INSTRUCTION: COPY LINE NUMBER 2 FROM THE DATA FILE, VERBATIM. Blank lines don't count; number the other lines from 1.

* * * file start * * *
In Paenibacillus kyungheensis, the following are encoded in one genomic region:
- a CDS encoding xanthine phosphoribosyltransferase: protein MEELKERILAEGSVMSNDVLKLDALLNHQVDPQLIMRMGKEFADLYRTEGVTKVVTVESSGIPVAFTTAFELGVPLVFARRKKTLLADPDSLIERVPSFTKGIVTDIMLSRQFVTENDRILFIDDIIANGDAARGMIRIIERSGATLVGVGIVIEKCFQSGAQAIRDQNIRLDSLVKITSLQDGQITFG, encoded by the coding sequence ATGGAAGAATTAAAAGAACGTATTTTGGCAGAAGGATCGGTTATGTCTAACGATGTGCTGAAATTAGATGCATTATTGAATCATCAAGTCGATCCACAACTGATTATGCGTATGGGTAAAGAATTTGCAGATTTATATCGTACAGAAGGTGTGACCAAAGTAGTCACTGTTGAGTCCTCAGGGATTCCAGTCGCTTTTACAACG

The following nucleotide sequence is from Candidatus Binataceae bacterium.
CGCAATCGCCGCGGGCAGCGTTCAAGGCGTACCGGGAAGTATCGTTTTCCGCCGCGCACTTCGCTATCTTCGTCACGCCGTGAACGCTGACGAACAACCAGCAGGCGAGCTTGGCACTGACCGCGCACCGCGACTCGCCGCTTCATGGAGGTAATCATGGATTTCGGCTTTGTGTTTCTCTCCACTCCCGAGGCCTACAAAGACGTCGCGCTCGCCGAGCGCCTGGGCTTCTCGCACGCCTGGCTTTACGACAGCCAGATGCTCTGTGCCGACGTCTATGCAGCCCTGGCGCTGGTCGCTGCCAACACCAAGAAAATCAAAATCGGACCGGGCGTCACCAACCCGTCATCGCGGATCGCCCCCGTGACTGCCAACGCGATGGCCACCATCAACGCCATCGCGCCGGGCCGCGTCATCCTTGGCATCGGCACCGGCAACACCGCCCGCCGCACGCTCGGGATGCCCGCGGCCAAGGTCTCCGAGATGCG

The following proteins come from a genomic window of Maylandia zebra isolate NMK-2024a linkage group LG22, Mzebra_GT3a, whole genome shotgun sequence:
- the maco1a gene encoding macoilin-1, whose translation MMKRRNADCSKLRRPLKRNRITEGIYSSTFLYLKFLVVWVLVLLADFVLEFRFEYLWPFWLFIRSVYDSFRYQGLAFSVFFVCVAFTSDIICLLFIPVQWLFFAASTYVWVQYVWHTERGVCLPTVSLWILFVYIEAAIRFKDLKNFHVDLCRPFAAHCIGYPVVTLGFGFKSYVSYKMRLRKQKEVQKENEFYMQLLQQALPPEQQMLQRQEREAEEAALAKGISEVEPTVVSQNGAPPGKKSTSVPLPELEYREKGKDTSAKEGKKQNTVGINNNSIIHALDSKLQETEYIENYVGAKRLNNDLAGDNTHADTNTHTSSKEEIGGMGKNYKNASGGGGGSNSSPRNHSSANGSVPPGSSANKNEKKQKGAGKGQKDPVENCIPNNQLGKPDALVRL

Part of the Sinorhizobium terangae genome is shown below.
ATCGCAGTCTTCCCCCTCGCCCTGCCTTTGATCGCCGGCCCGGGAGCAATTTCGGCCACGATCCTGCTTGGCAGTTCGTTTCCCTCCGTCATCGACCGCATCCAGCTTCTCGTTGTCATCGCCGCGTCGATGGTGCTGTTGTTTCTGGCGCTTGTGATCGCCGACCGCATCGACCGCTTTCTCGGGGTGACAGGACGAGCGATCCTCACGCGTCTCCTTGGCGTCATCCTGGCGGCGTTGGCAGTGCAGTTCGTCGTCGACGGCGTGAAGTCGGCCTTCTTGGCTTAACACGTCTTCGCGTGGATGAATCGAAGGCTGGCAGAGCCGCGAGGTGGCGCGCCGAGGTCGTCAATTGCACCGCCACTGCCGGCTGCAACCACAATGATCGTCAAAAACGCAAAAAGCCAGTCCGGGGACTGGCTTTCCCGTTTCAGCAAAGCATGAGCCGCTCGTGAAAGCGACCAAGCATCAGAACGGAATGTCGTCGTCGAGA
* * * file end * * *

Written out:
- a CDS encoding xanthine phosphoribosyltransferase: protein MEELKERILAEGSVMSNDVLKLDALLNHQVDPQLIMRMGKEFADLYRTEGVTKVVTVESSGIPVAFTTAFELGVPLVFARRKKTLLADPDSLIERVPSFTKGIVTDIMLSRQFVTENDRILFIDDIIANGDAARGMIRIIERSGATLVGVGIVIEKCFQSGAQAIRDQNIRLDSLVKITSLQDGQITFG, encoded by the coding sequence ATGGAAGAATTAAAAGAACGTATTTTGGCAGAAGGATCGGTTATGTCTAACGATGTGCTGAAATTAGATGCATTATTGAATCATCAAGTCGATCCACAACTGATTATGCGTATGGGTAAAGAATTTGCAGATTTATATCGTACAGAAGGTGTGACCAAAGTAGTCACTGTTGAGTCCTCAGGGATTCCAGTCGCTTTTACAACG